It’s about being sold a dud – the same way people don’t like a trailer that suggests a movie has more to it than it eventually does – and it’s perfectly natural to not like it. If you consume a piece of work – film, novel or comic – and it’s unsatisfying or thin, and there’s a strong possibility that it’s that way because it’s basically a shell designed to sell something else, or because it was obviously meant to be something else and it seems like instead of adequately adapting to the medium the creators have just settled, you’ve a right to feel something negative about it. It’s dismissive by default to the medium it’s happening in.
And it’s about credibility and authenticity. We’re quick, as a media, to be suspicious of celebrities or novelists who think they can just charge in and write for comics for similar reasons.
I think most readers understand that there’s a desire on the part of the creators to see a property take off. But most of us would rather not feel that pragmatism in the actual work itself.
The complaint seems to get levelled at the indy publishers doing solid creator-owned work a lot at the moment, and Image are the most visual of those, so I guess they’re taking a lot of flack for this, and butt-hurt on the part of Stephenson is understandable. And I’m trying to think whether it’s a reasonable response to any of the books they’re publishing that I’ve read recently, and I don’t think so – certainly books like Near Death and Undying Love seem perfectly designed for further media exploitation, but the books themselves deliver just swell in the comic medium.
If you look outside comics, there is original new fiction of all stripes – and novels are adapted into films and television shows even more frequently than comics – but are the writers behind those books being accused of generating new ideas simply to pitch to other media?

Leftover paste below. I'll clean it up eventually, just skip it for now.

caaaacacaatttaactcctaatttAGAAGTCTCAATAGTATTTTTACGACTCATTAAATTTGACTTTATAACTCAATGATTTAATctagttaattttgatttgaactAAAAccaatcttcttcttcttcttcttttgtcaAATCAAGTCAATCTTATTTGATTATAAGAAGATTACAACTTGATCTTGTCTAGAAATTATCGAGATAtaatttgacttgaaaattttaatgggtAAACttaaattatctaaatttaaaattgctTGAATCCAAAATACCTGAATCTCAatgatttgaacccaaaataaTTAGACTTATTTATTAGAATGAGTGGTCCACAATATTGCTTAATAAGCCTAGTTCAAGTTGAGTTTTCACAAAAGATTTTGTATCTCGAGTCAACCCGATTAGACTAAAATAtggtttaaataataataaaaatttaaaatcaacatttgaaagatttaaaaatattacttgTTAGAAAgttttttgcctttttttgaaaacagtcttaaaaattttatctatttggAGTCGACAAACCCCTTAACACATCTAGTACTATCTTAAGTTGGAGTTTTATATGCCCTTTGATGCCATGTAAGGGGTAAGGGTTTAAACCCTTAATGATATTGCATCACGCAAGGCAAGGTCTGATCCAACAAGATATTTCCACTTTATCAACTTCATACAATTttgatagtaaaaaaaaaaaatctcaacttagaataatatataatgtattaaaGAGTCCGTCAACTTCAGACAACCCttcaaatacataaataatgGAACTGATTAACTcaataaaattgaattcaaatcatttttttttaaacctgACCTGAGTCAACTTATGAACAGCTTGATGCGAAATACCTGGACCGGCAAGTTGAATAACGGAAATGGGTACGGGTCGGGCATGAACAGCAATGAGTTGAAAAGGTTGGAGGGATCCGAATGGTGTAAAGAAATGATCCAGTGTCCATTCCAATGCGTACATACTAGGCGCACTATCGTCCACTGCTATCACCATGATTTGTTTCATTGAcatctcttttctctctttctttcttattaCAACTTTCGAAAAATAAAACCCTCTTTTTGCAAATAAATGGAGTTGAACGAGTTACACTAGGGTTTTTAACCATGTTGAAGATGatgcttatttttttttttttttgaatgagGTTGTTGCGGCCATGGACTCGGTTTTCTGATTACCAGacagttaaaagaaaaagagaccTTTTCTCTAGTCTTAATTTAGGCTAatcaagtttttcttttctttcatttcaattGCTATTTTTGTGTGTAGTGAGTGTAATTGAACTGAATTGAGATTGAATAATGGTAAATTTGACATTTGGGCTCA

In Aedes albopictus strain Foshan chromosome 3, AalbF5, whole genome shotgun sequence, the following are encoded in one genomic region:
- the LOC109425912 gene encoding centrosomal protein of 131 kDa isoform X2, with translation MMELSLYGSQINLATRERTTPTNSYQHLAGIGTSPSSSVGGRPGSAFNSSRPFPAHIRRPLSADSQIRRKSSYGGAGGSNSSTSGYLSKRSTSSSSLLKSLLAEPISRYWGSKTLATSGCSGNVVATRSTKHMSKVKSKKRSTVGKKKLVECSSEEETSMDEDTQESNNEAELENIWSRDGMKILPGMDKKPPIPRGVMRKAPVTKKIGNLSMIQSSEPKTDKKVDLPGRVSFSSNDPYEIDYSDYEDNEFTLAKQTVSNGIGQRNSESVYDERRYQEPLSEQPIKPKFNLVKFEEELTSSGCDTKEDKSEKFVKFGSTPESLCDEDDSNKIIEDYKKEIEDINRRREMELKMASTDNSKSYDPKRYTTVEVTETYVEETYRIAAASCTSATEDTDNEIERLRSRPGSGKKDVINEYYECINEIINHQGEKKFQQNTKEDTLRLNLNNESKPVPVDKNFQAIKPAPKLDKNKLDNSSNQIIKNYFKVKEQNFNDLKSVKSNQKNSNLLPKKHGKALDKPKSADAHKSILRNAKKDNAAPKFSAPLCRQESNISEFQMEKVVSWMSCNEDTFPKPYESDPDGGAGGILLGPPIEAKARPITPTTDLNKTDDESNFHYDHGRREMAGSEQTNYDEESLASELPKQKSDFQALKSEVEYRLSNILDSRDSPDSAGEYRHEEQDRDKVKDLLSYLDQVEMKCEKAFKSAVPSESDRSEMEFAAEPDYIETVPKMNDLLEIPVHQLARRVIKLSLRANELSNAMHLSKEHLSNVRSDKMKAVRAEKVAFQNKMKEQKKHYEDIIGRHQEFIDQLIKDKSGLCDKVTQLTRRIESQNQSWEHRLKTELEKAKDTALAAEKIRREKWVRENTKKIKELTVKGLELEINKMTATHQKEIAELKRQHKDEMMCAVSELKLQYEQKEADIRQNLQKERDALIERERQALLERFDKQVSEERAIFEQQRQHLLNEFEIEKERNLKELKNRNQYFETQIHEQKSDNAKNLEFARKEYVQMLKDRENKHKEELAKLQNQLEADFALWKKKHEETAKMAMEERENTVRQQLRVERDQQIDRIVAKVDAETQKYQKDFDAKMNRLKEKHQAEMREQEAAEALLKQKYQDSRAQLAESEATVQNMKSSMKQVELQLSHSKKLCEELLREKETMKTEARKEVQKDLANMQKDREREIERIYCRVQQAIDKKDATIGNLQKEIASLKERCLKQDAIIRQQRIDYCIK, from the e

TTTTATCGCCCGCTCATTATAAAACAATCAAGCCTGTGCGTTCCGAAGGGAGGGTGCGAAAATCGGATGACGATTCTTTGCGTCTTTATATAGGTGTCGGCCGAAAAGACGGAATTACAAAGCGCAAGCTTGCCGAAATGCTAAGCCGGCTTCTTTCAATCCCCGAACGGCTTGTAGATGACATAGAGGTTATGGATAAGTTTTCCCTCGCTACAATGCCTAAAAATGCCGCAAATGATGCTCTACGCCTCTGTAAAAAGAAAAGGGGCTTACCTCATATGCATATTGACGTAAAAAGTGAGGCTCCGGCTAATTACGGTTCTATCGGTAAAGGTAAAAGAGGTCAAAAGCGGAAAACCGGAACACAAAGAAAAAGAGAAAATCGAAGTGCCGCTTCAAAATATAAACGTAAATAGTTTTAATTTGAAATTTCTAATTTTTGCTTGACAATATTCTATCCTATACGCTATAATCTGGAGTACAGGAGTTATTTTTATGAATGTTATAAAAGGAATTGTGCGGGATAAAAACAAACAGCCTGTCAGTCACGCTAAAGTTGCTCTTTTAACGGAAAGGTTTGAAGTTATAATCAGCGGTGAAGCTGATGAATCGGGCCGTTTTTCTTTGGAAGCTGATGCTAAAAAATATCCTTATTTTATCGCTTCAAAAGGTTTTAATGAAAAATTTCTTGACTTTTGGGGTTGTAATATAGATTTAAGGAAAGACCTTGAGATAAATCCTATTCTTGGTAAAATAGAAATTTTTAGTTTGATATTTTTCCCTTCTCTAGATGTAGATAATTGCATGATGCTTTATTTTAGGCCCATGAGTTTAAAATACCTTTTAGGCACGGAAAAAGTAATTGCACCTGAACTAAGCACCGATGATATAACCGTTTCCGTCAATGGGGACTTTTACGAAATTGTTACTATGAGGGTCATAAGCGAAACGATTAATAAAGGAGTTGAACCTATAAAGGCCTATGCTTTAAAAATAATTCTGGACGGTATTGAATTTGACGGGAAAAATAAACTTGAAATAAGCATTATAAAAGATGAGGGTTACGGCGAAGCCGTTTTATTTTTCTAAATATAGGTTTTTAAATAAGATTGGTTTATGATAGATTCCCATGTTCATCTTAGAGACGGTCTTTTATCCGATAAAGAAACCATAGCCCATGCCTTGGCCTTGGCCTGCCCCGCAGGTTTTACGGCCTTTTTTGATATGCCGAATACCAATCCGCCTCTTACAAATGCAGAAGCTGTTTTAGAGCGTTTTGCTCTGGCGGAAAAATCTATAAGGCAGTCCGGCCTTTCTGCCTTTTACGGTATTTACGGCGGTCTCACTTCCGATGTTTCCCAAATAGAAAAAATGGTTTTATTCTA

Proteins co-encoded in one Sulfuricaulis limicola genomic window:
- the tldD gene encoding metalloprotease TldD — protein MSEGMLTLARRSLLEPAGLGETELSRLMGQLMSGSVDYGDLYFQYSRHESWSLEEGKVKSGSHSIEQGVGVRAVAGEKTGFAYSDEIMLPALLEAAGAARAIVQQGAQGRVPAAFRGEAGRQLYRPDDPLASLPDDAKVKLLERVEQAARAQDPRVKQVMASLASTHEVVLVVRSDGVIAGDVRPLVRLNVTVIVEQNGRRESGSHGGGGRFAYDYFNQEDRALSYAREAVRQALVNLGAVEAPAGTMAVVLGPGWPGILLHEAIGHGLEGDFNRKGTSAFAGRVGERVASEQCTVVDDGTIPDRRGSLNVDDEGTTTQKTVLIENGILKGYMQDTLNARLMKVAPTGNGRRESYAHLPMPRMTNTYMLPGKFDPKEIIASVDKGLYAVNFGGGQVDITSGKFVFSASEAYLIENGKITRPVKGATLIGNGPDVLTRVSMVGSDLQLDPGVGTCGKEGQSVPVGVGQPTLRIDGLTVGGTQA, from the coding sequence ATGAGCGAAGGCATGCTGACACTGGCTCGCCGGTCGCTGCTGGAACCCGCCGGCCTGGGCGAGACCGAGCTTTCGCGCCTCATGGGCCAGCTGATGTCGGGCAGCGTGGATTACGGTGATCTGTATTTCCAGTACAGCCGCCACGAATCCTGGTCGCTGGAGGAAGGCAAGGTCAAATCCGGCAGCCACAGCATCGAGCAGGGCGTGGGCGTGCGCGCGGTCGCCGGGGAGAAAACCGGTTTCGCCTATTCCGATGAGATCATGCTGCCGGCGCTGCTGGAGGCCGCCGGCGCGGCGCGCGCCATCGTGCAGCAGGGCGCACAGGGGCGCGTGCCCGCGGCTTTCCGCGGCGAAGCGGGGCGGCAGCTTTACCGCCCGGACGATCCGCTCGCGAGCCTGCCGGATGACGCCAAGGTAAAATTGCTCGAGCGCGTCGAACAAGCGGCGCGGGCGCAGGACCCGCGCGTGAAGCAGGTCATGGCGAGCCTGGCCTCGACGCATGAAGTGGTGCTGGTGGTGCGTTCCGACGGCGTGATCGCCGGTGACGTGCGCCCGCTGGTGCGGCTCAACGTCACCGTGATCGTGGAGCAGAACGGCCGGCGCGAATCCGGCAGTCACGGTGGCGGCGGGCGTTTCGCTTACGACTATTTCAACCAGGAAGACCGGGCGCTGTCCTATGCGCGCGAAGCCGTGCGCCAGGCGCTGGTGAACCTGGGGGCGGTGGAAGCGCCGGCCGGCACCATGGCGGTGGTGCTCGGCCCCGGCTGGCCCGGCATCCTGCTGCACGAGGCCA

Yes. When it’s really obvious, they are. It’s not exactly the same, because the process of writing a novel and getting to publication doesn’t precisely map to getting together a pitch for a movie or comic in terms of how labour intensive and self-driven it is and how much faith you have to have in it, but the tension between making art and making translatable IP, and how satisfying the end result is, gets criticised wherever it’s felt by the audience.
Do films get attacked when people perceive them as a good pitch for creating a lucrative franchise and little else? Every. Other. Day. I shouldn’t even need to give examples for this one.
Are novelists above criticism? Nope. Thomas Harris’s Hannibal got criticised at publication, and rightly so, because it reads like a movie treatment, and that’s basically what it was. Guillermo Del Toro and Chuck Hogan’s novel The Strain is basically a decent movie/TV treatment that’s very poorly served as a novel, and people do notice.
Maybe not all the people. Maybe not as large or vocal a percentage of the audience for disposable genre novels feels the need to comment on them as we have in comics.
The natural default setting for comic fandom is entitlement and butt-hurt, and damn sure those are negative and divisive character traits, but maybe they’re not just present in the audience. Sometimes it seems pretty obvious they’re just part of comic culture.